Illinois Approves New NIL Legislation: Student-Athletes Eligible for Compensation

Zack Miller | The PhoenixMembers of the Loyola men's basketball team sit on the bench during Arch Madness.

For years, student-athletes have protested their inability to profit off their own athletic skills while their colleges garner millions of dollars because of them. The universities’ athletes run the show for free, attracting the fans, selling tickets and playing every game with the risk of sustaining a significant, long-term injury.

The bill passed the House May 31 and was signed by Illinois Governor Pritzker June 29, marking a win for student-athletes as Illinois passed the new name, image and likeness (NIL) legislation, allowing them to be compensated.

Examples of what athletes can do to be compensated under the new legislation include making an appearance on behalf of a brand, selling autographed items and making commercial appearances. They can also be compensated by starting their own company, becoming a spokesperson, monetizing a YouTube or social media account, selling their own merchandise, giving private lessons and starting their own camps or clinics.

According to Tom Sorboro, Senior Associate Athletics Director in charge of the NIL Legislation at Loyola, compensation can also come in forms other than money.

“Compensation could be monetary,” Sorboro said. “It could also be product or services, gift cards, apparel, a car. It’s not necessarily a money thing though in some instances it is.”

To clearly understand the NIL legislation, it’s imperative not to confuse name, image and likeness with performance. Student-athletes can be compensated for using their NIL to benefit other brands and potentially one of their own, but not based on their performance or with the purpose of recruiting new players to their team.

This prohibits any compensation from the university itself, or performance-based incentives in contracts with sponsoring brands. Because of this, the universities’ level of involvement is limited.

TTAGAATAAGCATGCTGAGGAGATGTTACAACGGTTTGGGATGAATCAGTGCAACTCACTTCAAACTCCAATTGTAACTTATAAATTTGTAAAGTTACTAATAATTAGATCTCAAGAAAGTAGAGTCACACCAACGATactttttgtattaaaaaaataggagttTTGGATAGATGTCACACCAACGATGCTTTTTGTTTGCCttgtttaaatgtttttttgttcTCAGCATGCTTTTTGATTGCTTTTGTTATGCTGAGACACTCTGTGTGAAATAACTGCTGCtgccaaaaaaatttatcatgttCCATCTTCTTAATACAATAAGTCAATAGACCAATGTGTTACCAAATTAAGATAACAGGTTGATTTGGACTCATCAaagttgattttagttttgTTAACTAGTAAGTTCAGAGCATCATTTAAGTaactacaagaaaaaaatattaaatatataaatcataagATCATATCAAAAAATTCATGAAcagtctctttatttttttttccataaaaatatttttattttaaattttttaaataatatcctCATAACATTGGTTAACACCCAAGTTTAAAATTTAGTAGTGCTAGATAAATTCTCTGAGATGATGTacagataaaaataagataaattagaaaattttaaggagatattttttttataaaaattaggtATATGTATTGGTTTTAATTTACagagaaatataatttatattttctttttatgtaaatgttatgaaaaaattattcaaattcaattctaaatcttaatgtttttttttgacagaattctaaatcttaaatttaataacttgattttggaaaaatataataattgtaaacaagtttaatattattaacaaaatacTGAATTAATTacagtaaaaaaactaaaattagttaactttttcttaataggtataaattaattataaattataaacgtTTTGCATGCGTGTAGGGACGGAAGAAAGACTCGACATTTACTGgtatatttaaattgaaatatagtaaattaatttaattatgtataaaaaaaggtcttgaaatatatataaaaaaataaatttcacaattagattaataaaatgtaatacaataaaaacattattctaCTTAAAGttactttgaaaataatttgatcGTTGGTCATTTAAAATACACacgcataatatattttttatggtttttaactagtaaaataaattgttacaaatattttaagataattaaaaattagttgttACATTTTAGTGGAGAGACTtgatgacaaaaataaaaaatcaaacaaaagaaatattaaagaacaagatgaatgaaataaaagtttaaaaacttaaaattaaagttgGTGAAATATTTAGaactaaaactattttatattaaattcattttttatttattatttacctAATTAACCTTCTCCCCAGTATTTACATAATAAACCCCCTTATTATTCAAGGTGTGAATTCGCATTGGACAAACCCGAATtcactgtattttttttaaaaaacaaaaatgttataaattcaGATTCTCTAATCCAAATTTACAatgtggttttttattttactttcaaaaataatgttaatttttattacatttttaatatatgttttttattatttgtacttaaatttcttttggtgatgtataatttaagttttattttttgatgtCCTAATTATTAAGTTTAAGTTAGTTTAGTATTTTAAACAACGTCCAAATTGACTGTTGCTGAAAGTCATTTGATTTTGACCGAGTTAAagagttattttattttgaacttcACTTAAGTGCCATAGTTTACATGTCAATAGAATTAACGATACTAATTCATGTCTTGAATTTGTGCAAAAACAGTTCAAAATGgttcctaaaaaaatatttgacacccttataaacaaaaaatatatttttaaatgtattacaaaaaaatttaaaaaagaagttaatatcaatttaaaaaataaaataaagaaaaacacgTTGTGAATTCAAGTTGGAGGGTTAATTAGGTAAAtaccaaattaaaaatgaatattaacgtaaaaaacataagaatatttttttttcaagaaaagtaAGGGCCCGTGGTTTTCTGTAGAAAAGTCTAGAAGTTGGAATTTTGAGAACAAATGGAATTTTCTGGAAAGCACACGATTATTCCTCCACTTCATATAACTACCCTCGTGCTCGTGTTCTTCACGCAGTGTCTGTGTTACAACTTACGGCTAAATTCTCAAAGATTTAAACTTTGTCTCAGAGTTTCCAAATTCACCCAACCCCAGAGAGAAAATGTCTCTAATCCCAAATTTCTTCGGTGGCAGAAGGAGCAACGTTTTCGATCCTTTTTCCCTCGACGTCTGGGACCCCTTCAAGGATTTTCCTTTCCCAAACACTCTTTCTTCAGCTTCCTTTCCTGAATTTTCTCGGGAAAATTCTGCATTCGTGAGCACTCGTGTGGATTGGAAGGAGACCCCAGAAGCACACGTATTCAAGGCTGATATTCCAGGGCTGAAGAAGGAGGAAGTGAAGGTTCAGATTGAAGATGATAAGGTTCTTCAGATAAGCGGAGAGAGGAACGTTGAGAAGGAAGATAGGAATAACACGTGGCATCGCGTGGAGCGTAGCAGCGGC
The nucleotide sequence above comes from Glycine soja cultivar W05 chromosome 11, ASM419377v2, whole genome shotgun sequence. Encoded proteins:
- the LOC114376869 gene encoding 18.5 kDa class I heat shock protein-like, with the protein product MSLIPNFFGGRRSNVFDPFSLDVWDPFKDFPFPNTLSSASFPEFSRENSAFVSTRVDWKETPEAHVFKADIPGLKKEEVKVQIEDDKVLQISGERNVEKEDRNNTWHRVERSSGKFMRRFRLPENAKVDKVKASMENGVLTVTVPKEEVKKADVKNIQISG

“The brands have the ability to reach out to the athletes directly,” Sorboro said. “In fact, the way the law is written, we are not actively allowed to participate in connecting our student-athletes with brands.”

Athletes, however, are required to disclose any NIL-related activity to the university. Loyola’s office of compliance reviews all offers to make sure they are consistent with the law, NCAA guidelines and the university’s mission statement.

“The university has the right to deny a partnership if the category or the brand is not consistent with the mission of the institution,” Sorboro said. “Even though this is a state law, the NCAA has some guidelines in terms of which categories student-athletes are not able to partner with.”

Some examples of brands that go against NCAA guidelines and Loyola’s mission statement are those related to gambling, alcohol, tobacco and firearms. This is the only way in which the university can shut down a possible student-athlete endorsement. Conflicts of interest within the university are not an acceptable means — they can be monitored and limited, but not denied.

“If one of our student-athletes wants to partner with Adidas, that is permissible under the framework of the law,” Sorboro said. “If Nike is our exclusive shoe provider, we can keep our students from promoting Adidas during university-sponsored, university-sanctioned, athletic activities.”

Regardless of the university’s exclusivity deal, student-athletes can still promote their competitors’ products outside campus and university-sanctioned activities. They can remain personal ambassadors for the brand through social media and any other activity in which they are paid to promote.

Student-athletes are also allowed to hire an agent to help solely with the acquisition of NIL deals. However, exploring other opportunities in college athletics or any sort of preparation for going pro is strictly prohibited. 

The NIL legislation is technically not allowed for recruiting purposes and isn’t supposed to affect student athletes’ college decisions. But Sorboro said he believes schools in the 13 NIL-approved states might have an edge on recruiting top players as an unintended consequence.

“I think we would be naïve to say that it won’t be a decision-making factor for student-athletes as they’re making their college choices,” Sorboro said. “They likely will be able to see what other student-athletes at any given school have been able to do.”

The future of college athletics remains uncertain as the NIL Legislation implies a major modification to the NCAA. Its impact on players and recruitment is yet to be seen, as the beginning of the 2021-2022 academic year will mark a new era for higher learning athletics.

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